Isolating Russia because of its bombings of civilians in Syria is a good strategy. France has been so successful it managed to persuade Russian President Vladimir Putin into staying put in Moscow.
The Russian tough guy cancelled an upcoming visit to France Tuesday a day after French President Francois Hollande suggested that Russia could face war crimes charges over its bombing of Aleppo. The French president's statement was echoed Tuesday by British Foreign Secretary Boris Johnson, who told Parliament he would like to see those responsible for bombing the Syrian city treated as war criminals. Mr. Johnson compared the destruction of Aleppo to the Nazi-led aerial assault on Guernica, Spain during the Spanish Civil War, a slaughter of innocents that inspired Picasso's famous oil painting named after the decimated city.
Russia claims it is fighting terrorists, an assertion backed at Sunday's debate by Putin apologist and wannabe Donald Trump, who claimed Russia was fighting ISIS in Syria. Those who, unlike the Republican standard-bearer, actually know what they are talking about — specifically U.S. and Western officials in the Middle East — say that Russia is attacking rebel groups fighting Syrian dictator Bashar al-Assad, not ISIS. The heavy toll on civilians, including children, is well-documented.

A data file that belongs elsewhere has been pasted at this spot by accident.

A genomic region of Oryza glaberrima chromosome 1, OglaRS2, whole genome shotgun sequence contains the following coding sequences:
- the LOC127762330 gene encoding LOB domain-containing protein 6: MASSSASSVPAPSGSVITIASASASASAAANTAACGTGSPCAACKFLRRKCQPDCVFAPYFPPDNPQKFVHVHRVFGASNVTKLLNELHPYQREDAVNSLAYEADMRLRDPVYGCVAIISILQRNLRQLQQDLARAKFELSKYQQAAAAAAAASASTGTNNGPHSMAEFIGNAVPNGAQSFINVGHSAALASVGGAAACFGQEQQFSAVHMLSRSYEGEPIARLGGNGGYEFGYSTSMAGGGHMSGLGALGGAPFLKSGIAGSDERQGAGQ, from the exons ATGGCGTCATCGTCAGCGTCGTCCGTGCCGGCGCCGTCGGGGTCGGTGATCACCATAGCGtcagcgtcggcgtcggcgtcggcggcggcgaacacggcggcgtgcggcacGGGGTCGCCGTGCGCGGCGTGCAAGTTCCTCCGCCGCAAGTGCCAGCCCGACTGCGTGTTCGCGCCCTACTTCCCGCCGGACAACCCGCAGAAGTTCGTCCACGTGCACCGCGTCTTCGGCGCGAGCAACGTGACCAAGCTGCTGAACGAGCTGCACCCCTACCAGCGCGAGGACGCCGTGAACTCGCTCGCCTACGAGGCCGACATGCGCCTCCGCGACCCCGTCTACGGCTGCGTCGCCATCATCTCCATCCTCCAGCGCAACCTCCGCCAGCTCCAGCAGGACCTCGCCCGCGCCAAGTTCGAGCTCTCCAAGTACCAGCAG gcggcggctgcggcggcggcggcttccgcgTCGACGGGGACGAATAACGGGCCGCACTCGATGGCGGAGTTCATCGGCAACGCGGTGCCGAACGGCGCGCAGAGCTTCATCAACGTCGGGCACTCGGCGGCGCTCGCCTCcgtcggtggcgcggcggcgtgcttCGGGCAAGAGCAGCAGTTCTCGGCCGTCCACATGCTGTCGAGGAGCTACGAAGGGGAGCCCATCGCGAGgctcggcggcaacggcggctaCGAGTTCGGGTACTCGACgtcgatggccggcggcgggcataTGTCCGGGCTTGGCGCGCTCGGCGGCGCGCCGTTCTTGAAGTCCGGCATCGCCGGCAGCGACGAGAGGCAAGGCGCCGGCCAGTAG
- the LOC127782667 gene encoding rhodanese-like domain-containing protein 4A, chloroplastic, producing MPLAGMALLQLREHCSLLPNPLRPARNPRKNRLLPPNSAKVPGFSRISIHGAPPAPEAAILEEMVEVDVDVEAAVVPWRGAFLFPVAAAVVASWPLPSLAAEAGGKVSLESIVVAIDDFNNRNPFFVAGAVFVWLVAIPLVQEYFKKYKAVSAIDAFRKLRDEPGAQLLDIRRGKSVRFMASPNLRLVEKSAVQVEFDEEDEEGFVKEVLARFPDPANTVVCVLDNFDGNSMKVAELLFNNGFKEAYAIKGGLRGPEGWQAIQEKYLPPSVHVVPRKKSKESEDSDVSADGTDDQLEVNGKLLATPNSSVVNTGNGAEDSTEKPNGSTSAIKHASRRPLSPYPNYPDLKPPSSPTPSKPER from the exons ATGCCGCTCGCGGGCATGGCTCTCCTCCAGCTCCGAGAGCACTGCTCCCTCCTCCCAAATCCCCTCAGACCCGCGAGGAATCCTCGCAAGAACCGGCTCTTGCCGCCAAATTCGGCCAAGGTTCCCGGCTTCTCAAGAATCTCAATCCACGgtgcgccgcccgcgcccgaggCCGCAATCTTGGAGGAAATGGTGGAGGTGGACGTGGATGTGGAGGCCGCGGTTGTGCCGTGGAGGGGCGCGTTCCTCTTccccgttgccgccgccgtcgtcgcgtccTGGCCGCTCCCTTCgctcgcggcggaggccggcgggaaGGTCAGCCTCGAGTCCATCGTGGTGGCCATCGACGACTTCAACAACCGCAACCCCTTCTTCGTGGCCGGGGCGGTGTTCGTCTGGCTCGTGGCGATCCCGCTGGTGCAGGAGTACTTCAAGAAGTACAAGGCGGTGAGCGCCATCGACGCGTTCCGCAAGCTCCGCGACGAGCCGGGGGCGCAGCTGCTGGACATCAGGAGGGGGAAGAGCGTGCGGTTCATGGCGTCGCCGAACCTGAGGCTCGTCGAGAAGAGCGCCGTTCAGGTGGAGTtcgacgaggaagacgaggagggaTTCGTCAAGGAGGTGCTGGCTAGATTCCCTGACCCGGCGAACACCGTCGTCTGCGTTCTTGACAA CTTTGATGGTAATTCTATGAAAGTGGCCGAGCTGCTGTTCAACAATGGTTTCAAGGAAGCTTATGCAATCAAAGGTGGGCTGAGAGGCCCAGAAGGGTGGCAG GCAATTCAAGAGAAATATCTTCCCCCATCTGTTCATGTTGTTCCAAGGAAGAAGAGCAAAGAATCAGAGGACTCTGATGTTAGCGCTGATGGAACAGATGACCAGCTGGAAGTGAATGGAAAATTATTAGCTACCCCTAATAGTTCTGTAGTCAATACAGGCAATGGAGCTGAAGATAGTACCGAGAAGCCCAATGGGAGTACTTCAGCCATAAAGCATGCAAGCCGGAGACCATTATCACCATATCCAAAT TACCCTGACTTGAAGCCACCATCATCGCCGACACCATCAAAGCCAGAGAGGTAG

The U.S. and its allies can do more to stop the Syrian and Russian atrocities by, for example, bombing Syrian runways and extending no-fly zones over the country. The war criminals may face justice someday, but the International Criminal Court takes its time. Russia is risking becoming an international pariah said Mr. Johnson, and Western nations shouldn't be reluctant to make it one unless it calls off its mass killings.